genetic variation and lung cancer

Variation in the human genome and the consequences for health are giving exciting result, largely through genome-wide association studies (GWAS). Such studies need to be large and repeatable.. Since early 2007, variations at nearly 100 regions of the genome have been associated with an increased risk for diseases with a complex genetic background, such as diabetes, inflammatory bowel disease, cancer (most notably breast, colorectal and prostate) and heart disease.
Lung cancer is associated with smoking and hence has a considerable environmental factor in its aetiology. Not everyone who smokes heavily gets lung cancer Three recent studies identify variation in the same region of the long arm of chromosome 15 (15q24/15q25.1) as having a key role in the aetiology of lung cancer. Among the genes in this region are those that encode subunits of nicotinic acetylcholine receptors, which have an affinity for nicotine. The genetic variation are as single nucleotide polymorphisms (SNPs, with DNA sequence variations that arise from the substitution of one nucleotide base for another, and contribute approximately 90% of common variation in the human genome.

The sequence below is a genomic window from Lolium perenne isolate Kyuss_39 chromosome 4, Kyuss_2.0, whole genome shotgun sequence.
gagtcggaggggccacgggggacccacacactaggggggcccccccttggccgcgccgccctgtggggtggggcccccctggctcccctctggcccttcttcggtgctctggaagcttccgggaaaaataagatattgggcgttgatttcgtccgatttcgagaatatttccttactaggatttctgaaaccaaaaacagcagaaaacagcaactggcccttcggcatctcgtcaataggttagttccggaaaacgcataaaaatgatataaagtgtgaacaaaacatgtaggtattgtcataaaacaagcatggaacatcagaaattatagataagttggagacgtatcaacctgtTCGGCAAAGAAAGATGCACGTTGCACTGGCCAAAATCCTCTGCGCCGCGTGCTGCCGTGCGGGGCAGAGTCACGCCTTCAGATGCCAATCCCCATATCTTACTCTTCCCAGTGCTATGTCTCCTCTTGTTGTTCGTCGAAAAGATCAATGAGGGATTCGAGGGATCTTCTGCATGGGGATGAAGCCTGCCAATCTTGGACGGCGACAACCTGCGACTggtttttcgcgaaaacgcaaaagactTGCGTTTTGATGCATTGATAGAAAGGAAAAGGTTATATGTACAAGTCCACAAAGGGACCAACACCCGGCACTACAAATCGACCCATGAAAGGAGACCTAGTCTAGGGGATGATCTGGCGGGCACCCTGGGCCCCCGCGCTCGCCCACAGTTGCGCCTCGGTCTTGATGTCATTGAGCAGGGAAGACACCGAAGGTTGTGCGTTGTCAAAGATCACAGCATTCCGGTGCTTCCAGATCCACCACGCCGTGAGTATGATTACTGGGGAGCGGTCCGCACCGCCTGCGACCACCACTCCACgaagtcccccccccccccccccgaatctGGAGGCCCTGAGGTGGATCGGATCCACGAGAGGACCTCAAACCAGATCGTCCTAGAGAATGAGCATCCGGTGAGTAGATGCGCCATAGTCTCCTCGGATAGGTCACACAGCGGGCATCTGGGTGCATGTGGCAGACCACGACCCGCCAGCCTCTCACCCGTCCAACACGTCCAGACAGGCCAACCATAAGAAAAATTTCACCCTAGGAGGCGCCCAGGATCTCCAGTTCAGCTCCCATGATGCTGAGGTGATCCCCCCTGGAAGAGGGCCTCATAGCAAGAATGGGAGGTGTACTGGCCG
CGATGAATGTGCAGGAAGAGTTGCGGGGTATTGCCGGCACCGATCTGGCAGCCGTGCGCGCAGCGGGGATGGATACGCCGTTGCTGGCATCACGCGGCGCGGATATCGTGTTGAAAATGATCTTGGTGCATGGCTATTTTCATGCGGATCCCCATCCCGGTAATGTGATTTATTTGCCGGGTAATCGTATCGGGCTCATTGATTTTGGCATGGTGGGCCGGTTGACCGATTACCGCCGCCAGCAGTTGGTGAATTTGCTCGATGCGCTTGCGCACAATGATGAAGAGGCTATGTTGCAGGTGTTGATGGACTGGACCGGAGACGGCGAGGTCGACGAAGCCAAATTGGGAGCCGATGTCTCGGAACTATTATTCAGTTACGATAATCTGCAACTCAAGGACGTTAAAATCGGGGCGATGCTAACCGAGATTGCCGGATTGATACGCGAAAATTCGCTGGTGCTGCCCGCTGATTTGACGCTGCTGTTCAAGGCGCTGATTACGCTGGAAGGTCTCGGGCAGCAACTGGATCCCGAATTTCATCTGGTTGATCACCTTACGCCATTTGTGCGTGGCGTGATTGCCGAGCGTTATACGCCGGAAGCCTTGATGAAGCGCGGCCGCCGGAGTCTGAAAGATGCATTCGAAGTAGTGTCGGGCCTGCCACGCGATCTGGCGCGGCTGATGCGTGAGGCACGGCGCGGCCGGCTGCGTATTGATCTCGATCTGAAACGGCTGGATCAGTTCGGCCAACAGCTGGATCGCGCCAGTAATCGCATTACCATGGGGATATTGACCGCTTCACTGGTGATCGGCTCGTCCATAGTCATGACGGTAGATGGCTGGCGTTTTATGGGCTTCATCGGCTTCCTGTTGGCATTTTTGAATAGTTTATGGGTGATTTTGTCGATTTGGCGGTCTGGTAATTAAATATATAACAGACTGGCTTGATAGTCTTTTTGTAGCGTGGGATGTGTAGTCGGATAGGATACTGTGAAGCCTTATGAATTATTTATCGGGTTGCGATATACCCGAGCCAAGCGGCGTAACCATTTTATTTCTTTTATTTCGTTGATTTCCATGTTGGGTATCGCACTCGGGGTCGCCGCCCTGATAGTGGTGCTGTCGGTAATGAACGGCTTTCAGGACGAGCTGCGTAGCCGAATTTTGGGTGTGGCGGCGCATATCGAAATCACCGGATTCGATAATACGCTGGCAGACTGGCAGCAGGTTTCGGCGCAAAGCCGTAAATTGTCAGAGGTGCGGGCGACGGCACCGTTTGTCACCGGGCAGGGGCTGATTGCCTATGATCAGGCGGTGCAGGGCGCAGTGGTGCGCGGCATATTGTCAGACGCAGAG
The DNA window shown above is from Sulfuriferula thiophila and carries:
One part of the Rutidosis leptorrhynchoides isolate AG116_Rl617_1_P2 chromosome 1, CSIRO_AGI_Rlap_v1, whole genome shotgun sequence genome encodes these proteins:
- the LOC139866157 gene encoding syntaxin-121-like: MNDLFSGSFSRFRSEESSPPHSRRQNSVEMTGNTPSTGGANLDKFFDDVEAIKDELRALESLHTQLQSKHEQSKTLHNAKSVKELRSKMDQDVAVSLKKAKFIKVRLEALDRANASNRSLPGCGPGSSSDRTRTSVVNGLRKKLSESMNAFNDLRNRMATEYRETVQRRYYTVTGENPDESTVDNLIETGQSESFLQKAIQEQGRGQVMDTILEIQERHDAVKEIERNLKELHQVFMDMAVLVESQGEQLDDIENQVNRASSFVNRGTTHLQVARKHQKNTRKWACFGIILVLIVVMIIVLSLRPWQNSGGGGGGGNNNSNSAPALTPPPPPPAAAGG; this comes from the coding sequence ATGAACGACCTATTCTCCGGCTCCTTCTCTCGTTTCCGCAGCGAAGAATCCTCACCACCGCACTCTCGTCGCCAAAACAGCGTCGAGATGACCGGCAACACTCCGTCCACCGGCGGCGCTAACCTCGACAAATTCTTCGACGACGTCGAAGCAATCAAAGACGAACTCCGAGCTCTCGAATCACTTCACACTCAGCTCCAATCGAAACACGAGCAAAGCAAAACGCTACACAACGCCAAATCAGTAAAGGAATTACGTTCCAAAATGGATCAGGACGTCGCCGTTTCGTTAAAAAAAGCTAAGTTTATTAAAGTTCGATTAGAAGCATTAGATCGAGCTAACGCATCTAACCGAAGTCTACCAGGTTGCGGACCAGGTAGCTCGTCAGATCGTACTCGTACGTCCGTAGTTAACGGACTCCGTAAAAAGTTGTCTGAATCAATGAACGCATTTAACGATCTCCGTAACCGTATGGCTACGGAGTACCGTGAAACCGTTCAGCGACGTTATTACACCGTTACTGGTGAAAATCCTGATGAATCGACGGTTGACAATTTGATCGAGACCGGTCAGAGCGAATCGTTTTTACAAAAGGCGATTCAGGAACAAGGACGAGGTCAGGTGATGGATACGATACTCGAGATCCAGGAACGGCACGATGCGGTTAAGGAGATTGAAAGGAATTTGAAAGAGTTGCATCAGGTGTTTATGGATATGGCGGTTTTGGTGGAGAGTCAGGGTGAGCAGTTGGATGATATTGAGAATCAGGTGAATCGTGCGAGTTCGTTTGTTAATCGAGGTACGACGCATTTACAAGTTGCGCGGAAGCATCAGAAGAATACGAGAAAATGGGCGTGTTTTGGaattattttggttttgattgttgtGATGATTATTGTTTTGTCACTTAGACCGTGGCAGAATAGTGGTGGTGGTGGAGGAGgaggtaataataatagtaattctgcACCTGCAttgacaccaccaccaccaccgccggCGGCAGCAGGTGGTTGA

The three studies are all large and appropriately replicated, but they differ on whether the connection is direct or mediated via smoking behaviour — that is, characteristics such as the duration and ‘dose’ of lifetime smoking, and/or the propensity for nicotine addiction. Previous studies ‘had identified the genes encoding subunits of nicotinic acetylcholine receptors as strongly associated with smoking behaviour. The association between smoking and lung cancer is very strong , and any gene variant that is modestly linked with smoking behaviour will seem to be associated with lung cancer unless the matching of cancer cases and controls by smoking behaviour is close to perfect.
The reports vary in their interpretation of the results. One says that the association between the SNP variations is with the number of cigarettes smoked per day and a nicotine dependence scale. They argue that the link with cancer is though nicotine dependence.
The other two groups interpret their results as an association with lung cancer and not smoking.
These result s indicate the complexity of the subject. It is also indicates that it is easy to jump to conclusions about the aetiology of disease and environmental influences.
Nutrition studies are not sufficiently careful in this area.
Chanock and Hunter 2008 When the smokes clears Nature vol 452, pp 537-538

Martin Eastwood
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